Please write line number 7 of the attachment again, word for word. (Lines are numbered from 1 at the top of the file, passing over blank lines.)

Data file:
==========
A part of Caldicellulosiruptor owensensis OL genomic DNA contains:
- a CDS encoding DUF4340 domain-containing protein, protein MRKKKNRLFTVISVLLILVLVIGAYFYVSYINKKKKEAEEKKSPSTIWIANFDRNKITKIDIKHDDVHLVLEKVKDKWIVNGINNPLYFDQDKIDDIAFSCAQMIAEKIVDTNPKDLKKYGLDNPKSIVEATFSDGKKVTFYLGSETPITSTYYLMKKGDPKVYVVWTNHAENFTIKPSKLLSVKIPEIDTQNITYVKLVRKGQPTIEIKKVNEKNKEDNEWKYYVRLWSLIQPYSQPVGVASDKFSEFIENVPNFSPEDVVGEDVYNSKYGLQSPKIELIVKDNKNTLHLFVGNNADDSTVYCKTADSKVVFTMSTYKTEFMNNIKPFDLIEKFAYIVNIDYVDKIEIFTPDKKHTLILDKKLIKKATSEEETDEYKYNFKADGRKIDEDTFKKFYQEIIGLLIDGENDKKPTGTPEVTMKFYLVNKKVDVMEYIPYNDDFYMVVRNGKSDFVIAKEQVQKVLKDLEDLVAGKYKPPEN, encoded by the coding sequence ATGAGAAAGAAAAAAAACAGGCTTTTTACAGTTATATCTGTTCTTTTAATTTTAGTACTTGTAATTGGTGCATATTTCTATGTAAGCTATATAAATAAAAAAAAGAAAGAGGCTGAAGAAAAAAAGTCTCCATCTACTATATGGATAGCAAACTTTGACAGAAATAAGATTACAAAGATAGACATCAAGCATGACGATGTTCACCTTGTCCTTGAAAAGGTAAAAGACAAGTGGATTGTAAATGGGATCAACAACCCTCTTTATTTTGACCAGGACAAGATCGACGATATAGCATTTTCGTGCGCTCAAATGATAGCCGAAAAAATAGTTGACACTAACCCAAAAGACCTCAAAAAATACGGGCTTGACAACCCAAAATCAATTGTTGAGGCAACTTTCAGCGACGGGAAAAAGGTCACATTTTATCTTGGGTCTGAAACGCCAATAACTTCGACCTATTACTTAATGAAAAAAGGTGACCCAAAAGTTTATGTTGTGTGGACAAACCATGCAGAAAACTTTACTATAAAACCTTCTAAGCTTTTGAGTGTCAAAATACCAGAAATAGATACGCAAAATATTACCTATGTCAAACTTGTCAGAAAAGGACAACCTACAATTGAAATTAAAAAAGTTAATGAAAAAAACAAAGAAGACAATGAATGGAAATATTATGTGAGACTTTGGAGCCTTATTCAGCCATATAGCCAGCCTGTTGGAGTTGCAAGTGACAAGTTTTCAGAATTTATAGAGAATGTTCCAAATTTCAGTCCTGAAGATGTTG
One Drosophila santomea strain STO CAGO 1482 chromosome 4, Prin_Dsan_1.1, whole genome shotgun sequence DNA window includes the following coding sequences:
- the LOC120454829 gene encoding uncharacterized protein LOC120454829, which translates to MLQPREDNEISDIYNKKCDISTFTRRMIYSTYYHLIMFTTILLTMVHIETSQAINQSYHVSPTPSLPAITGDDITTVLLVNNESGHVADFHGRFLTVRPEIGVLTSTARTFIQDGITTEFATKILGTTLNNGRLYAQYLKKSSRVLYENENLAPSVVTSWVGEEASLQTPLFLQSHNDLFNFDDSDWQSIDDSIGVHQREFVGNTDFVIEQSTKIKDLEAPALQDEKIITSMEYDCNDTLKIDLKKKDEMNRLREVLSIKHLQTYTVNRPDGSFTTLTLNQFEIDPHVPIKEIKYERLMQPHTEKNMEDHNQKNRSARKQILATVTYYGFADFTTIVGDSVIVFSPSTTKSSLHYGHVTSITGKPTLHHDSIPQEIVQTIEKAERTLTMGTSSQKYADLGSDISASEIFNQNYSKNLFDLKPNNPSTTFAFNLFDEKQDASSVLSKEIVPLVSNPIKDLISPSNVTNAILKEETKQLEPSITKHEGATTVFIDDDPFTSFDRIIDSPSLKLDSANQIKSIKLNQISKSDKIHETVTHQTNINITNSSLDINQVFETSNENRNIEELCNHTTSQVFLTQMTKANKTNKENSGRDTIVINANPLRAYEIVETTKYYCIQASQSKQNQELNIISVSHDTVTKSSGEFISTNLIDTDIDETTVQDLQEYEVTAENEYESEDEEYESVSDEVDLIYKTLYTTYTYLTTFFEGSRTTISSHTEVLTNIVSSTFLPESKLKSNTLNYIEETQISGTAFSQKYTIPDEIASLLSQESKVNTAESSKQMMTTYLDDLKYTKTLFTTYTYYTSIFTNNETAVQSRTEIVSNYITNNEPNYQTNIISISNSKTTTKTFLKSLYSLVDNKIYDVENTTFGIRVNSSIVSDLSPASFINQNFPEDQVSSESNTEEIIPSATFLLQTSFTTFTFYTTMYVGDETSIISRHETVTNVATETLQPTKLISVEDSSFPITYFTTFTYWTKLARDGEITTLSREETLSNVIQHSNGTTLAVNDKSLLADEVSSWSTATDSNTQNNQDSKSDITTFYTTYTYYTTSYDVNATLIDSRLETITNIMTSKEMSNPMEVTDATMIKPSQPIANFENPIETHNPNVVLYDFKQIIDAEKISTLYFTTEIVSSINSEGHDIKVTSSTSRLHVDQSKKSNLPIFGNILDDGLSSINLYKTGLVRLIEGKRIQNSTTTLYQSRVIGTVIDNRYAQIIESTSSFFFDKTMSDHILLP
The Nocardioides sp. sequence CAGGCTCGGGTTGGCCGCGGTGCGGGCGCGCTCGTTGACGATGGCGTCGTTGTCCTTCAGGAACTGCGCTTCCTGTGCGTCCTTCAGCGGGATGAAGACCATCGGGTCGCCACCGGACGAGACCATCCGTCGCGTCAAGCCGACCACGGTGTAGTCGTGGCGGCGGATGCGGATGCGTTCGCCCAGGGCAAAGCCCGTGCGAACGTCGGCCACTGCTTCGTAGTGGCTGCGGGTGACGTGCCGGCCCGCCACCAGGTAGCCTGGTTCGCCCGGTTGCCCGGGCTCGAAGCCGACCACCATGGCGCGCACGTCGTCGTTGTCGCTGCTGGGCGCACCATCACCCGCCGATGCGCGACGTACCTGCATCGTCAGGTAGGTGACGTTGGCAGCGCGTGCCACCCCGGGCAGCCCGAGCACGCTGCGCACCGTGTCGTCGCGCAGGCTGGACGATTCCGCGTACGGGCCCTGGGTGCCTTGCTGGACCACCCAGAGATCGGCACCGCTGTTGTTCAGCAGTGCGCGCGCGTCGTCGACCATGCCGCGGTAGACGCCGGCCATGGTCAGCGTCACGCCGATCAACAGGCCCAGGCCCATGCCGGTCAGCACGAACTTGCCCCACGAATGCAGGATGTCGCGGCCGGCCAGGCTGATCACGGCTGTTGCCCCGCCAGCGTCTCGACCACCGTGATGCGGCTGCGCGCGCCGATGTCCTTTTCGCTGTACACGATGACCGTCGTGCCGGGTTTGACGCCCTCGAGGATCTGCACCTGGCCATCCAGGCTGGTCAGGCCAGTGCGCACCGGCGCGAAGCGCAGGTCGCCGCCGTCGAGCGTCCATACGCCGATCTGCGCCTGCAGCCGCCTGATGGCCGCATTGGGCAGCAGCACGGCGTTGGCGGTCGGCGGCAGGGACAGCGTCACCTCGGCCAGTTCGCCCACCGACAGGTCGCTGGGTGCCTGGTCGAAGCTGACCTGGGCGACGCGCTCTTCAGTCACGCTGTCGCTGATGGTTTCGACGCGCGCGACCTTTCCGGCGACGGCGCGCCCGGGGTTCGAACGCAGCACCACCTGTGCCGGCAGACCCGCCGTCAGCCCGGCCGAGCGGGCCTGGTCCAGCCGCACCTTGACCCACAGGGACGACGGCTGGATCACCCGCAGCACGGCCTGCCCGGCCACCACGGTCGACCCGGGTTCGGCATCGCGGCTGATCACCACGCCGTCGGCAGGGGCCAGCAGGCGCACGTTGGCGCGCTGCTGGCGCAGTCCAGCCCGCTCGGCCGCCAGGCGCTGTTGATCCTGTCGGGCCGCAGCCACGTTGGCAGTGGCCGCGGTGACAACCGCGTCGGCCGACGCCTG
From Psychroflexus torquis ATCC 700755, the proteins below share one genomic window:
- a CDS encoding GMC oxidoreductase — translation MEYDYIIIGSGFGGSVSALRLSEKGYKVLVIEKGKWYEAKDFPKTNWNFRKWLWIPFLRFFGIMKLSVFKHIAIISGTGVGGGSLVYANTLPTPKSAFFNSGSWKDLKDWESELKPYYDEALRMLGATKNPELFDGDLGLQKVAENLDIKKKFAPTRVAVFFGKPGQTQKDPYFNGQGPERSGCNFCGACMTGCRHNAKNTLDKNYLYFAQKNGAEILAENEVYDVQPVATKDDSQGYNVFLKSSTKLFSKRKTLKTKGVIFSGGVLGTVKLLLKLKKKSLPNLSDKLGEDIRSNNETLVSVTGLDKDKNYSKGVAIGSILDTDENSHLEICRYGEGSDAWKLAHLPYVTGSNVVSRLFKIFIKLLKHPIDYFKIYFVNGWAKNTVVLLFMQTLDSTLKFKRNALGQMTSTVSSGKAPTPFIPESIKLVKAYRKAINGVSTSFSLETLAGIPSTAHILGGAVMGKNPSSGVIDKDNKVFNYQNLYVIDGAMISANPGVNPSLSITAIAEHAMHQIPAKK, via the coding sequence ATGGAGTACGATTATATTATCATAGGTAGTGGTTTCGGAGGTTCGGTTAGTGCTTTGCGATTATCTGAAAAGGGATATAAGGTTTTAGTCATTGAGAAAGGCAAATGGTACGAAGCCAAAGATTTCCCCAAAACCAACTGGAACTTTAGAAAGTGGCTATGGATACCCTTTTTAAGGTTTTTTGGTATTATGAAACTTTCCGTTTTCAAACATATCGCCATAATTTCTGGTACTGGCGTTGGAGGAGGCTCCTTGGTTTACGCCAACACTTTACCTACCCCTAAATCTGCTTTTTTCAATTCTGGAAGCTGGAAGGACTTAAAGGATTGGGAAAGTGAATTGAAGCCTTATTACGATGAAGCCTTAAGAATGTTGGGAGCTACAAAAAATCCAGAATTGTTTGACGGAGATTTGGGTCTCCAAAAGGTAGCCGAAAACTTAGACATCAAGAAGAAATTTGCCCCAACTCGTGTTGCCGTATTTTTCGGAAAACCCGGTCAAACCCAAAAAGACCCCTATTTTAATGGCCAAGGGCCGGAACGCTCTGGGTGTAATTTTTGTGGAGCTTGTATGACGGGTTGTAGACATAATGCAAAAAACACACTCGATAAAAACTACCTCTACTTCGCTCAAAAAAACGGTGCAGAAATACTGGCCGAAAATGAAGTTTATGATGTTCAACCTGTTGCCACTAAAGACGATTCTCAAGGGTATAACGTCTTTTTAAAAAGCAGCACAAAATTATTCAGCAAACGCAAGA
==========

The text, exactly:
- a CDS encoding GMC oxidoreductase — translation MEYDYIIIGSGFGGSVSALRLSEKGYKVLVIEKGKWYEAKDFPKTNWNFRKWLWIPFLRFFGIMKLSVFKHIAIISGTGVGGGSLVYANTLPTPKSAFFNSGSWKDLKDWESELKPYYDEALRMLGATKNPELFDGDLGLQKVAENLDIKKKFAPTRVAVFFGKPGQTQKDPYFNGQGPERSGCNFCGACMTGCRHNAKNTLDKNYLYFAQKNGAEILAENEVYDVQPVATKDDSQGYNVFLKSSTKLFSKRKTLKTKGVIFSGGVLGTVKLLLKLKKKSLPNLSDKLGEDIRSNNETLVSVTGLDKDKNYSKGVAIGSILDTDENSHLEICRYGEGSDAWKLAHLPYVTGSNVVSRLFKIFIKLLKHPIDYFKIYFVNGWAKNTVVLLFMQTLDSTLKFKRNALGQMTSTVSSGKAPTPFIPESIKLVKAYRKAINGVSTSFSLETLAGIPSTAHILGGAVMGKNPSSGVIDKDNKVFNYQNLYVIDGAMISANPGVNPSLSITAIAEHAMHQIPAKK, via the coding sequence ATGGAGTACGATTATATTATCATAGGTAGTGGTTTCGGAGGTTCGGTTAGTGCTTTGCGATTATCTGAAAAGGGATATAAGGTTTTAGTCATTGAGAAAGGCAAATGGTACGAAGCCAAAGATTTCCCCAAAACCAACTGGAACTTTAGAAAGTGGCTATGGATACCCTTTTTAAGGTTTTTTGGTATTATGAAACTTTCCGTTTTCAAACATATCGCCATAATTTCTGGTACTGGCGTTGGAGGAGGCTCCTTGGTTTACGCCAACACTTTACCTACCCCTAAATCTGCTTTTTTCAATTCTGGAAGCTGGAAGGACTTAAAGGATTGGGAAAGTGAATTGAAGCCTTATTACGATGAAGCCTTAAGAATGTTGGGAGCTACAAAAAATCCAGAATTGTTTGACGGAGATTTGGGTCTCCAAAAGGTAGCCGAAAACTTAGACATCAAGAAGAAATTTGCCCCAACTCGTGTTGCCGTATTTTTCGGAAAACCCGGTCAAACCCAAAAAGACCCCTATTTTAATGGCCAAGGGCCGGAACGCTCTGGGTGTAATTTTTGTGGAGCTTGTATGACGGGTTGTAGACATAATGCAAAAAACACACTCGATAAAAACTACCTCTACTTCGCTCAAAAAAACGGTGCAGAAATACTGGCCGAAAATGAAGTTTATGATGTTCAACCTGTTGCCACTAAAGACGATTCTCAAGGGTATAACGTCTTTTTAAAAAGCAGCACAAAATTATTCAGCAAACGCAAGA